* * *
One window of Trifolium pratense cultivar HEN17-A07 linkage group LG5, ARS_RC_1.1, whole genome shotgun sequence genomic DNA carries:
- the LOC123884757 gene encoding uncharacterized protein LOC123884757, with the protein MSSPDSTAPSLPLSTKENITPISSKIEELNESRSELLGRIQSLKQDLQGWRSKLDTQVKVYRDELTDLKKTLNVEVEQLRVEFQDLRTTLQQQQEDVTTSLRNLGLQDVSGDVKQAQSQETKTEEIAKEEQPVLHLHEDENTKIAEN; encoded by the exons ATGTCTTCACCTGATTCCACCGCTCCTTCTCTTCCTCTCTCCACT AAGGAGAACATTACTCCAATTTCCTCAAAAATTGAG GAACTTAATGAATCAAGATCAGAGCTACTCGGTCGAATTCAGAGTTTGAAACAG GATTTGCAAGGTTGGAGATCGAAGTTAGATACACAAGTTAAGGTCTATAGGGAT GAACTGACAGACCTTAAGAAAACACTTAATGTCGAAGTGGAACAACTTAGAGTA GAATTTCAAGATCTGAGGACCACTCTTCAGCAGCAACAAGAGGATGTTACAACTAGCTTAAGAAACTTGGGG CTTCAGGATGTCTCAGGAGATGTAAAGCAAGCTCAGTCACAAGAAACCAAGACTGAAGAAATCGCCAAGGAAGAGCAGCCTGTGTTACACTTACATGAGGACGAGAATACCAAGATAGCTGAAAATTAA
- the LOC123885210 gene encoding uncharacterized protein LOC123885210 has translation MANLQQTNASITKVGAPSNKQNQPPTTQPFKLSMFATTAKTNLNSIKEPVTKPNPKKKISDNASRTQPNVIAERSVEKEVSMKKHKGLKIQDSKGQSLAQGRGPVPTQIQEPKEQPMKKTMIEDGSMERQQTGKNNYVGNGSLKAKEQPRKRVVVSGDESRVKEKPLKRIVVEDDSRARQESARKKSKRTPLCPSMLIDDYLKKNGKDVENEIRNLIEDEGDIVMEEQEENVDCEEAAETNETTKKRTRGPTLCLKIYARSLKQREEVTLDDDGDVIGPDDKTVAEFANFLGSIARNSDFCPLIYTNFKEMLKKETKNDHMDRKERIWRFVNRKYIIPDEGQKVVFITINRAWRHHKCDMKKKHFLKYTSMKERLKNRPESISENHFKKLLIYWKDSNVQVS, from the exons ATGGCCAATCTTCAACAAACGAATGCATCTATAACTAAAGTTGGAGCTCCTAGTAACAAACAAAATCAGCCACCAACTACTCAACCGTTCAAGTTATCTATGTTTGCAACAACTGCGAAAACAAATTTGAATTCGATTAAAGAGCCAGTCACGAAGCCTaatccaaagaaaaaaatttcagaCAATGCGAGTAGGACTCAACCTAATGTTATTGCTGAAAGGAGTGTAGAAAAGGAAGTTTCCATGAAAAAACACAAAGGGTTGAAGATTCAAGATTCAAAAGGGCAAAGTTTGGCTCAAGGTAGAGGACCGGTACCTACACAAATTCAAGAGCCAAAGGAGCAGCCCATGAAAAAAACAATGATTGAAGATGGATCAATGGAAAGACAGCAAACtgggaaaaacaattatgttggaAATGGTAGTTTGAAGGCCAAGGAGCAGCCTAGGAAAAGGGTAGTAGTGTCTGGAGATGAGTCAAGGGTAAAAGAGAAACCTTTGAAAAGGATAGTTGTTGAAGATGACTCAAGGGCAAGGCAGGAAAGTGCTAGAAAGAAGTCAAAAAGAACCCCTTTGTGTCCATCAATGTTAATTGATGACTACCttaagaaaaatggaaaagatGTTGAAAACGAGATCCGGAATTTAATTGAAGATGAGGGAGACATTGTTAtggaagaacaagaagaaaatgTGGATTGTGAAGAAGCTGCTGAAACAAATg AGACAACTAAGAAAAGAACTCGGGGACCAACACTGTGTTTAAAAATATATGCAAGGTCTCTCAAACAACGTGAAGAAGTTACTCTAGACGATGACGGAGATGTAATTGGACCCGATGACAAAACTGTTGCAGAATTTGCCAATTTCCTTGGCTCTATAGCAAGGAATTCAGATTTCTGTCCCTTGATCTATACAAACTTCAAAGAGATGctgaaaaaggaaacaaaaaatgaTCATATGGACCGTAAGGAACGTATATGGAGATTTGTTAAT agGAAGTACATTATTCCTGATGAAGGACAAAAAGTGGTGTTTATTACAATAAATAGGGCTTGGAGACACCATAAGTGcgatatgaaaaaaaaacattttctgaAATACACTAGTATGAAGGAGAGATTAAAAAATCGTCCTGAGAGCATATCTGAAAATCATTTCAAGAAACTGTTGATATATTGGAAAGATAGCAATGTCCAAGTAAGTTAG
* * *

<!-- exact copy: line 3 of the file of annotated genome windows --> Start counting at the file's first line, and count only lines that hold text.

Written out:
- the LOC123885210 gene encoding uncharacterized protein LOC123885210 has translation MANLQQTNASITKVGAPSNKQNQPPTTQPFKLSMFATTAKTNLNSIKEPVTKPNPKKKISDNASRTQPNVIAERSVEKEVSMKKHKGLKIQDSKGQSLAQGRGPVPTQIQEPKEQPMKKTMIEDGSMERQQTGKNNYVGNGSLKAKEQPRKRVVVSGDESRVKEKPLKRIVVEDDSRARQESARKKSKRTPLCPSMLIDDYLKKNGKDVENEIRNLIEDEGDIVMEEQEENVDCEEAAETNETTKKRTRGPTLCLKIYARSLKQREEVTLDDDGDVIGPDDKTVAEFANFLGSIARNSDFCPLIYTNFKEMLKKETKNDHMDRKERIWRFVNRKYIIPDEGQKVVFITINRAWRHHKCDMKKKHFLKYTSMKERLKNRPESISENHFKKLLIYWKDSNVQVS, from the exons ATGGCCAATCTTCAACAAACGAATGCATCTATAACTAAAGTTGGAGCTCCTAGTAACAAACAAAATCAGCCACCAACTACTCAACCGTTCAAGTTATCTATGTTTGCAACAACTGCGAAAACAAATTTGAATTCGATTAAAGAGCCAGTCACGAAGCCTaatccaaagaaaaaaatttcagaCAATGCGAGTAGGACTCAACCTAATGTTATTGCTGAAAGGAGTGTAGAAAAGGAAGTTTCCATGAAAAAACACAAAGGGTTGAAGATTCAAGATTCAAAAGGGCAAAGTTTGGCTCAAGGTAGAGGACCGGTACCTACACAAATTCAAGAGCCAAAGGAGCAGCCCATGAAAAAAACAATGATTGAAGATGGATCAATGGAAAGACAGCAAACtgggaaaaacaattatgttggaAATGGTAGTTTGAAGGCCAAGGAGCAGCCTAGGAAAAGGGTAGTAGTGTCTGGAGATGAGTCAAGGGTAAAAGAGAAACCTTTGAAAAGGATAGTTGTTGAAGATGACTCAAGGGCAAGGCAGGAAAGTGCTAGAAAGAAGTCAAAAAGAACCCCTTTGTGTCCATCAATGTTAATTGATGACTACCttaagaaaaatggaaaagatGTTGAAAACGAGATCCGGAATTTAATTGAAGATGAGGGAGACATTGTTAtggaagaacaagaagaaaatgTGGATTGTGAAGAAGCTGCTGAAACAAATg AGACAACTAAGAAAAGAACTCGGGGACCAACACTGTGTTTAAAAATATATGCAAGGTCTCTCAAACAACGTGAAGAAGTTACTCTAGACGATGACGGAGATGTAATTGGACCCGATGACAAAACTGTTGCAGAATTTGCCAATTTCCTTGGCTCTATAGCAAGGAATTCAGATTTCTGTCCCTTGATCTATACAAACTTCAAAGAGATGctgaaaaaggaaacaaaaaatgaTCATATGGACCGTAAGGAACGTATATGGAGATTTGTTAAT agGAAGTACATTATTCCTGATGAAGGACAAAAAGTGGTGTTTATTACAATAAATAGGGCTTGGAGACACCATAAGTGcgatatgaaaaaaaaacattttctgaAATACACTAGTATGAAGGAGAGATTAAAAAATCGTCCTGAGAGCATATCTGAAAATCATTTCAAGAAACTGTTGATATATTGGAAAGATAGCAATGTCCAAGTAAGTTAG